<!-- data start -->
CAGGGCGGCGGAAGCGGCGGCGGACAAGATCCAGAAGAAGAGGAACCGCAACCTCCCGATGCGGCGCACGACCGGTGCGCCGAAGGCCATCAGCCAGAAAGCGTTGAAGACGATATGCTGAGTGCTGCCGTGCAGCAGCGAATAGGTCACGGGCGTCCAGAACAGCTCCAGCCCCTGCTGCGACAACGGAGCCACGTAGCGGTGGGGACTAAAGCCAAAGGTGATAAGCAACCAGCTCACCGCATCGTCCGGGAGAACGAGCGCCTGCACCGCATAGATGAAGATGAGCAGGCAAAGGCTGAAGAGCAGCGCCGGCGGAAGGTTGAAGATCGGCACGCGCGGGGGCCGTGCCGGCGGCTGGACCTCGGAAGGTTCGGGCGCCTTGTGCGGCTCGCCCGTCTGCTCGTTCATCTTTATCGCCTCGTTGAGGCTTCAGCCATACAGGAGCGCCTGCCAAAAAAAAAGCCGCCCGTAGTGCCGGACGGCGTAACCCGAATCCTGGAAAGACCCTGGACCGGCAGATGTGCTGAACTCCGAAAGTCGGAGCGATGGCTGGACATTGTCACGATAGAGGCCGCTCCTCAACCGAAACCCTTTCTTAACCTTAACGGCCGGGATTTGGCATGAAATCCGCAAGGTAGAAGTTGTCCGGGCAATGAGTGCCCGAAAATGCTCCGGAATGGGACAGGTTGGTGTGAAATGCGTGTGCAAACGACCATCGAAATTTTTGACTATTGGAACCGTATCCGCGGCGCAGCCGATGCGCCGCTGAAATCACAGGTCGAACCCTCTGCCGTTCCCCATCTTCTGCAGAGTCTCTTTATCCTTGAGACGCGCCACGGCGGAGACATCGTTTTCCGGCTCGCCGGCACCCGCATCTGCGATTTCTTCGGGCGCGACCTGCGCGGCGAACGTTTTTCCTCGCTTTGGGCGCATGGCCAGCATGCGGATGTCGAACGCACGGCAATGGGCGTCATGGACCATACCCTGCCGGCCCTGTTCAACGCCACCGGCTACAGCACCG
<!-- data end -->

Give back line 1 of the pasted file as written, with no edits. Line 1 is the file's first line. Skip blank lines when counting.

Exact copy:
CAGGGCGGCGGAAGCGGCGGCGGACAAGATCCAGAAGAAGAGGAACCGCAACCTCCCGATGCGGCGCACGACCGGTGCGCCGAAGGCCATCAGCCAGAAAGCGTTGAAGACGATATGCTGAGTGCTGCCGTGCAGCAGCGAATAGGTCACGGGCGTCCAGAACAGCTCCAGCCCCTGCTGCGACAACGGAGCCACGTAGCGGTGGGGACTAAAGCCAAAGGTGATAAGCAACCAGCTCACCGCATCGTCCGGGAGAACGAGCGCCTGCACCGCATAGATGAAGATGAGCAGGCAAAGGCTGAAGAGCAGCGCCGGCGGAAGGTTGAAGATCGGCACGCGCGGGGGCCGTGCCGGCGGCTGGACCTCGGAAGGTTCGGGCGCCTTGTGCGGCTCGCCCGTCTGCTCGTTCATCTTTATCGCCTCGTTGAGGCTTCAGCCATACAGGAGCGCCTGCCAAAAAAAAAGCCGCCCGTAGTGCCGGACGGCGTAACCCGAATCCTGGAAAGACCCTGGACCGGCAGATGTGCTGAACTCCGAAAGTCGGAGCGATGGCTGGACATTGTCACGATAGAGGCCGCTCCTCAACCGAAACCCTTTCTTAACCTTAACGGCCGGGATTTGGCATGAAATCCGCAAGGTAGAAGTTGTCCGGGCAATGAGTGCCCGAAAATGCTCCGGAATGGGACAGGTTGGTGTGAAATGCGTGTGCAAACGACCATCGAAATTTTTGACTATTGGAACCGTATCCGCGGCGCAGCCGATGCGCCGCTGAAATCACAGGTCGAACCCTCTGCCGTTCCCCATCTTCTGCAGAGTCTCTTTATCCTTGAGACGCGCCACGGCGGAGACATCGTTTTCCGGCTCGCCGGCACCCGCATCTGCGATTTCTTCGGGCGCGACCTGCGCGGCGAACGTTTTTCCTCGCTTTGGGCGCATGGCCAGCATGCGGATGTCGAACGCACGGCAATGGGCGTCATGGACCATACCCTGCCGGCCCTGTTCAACGCCACCGGCTACAGCACCG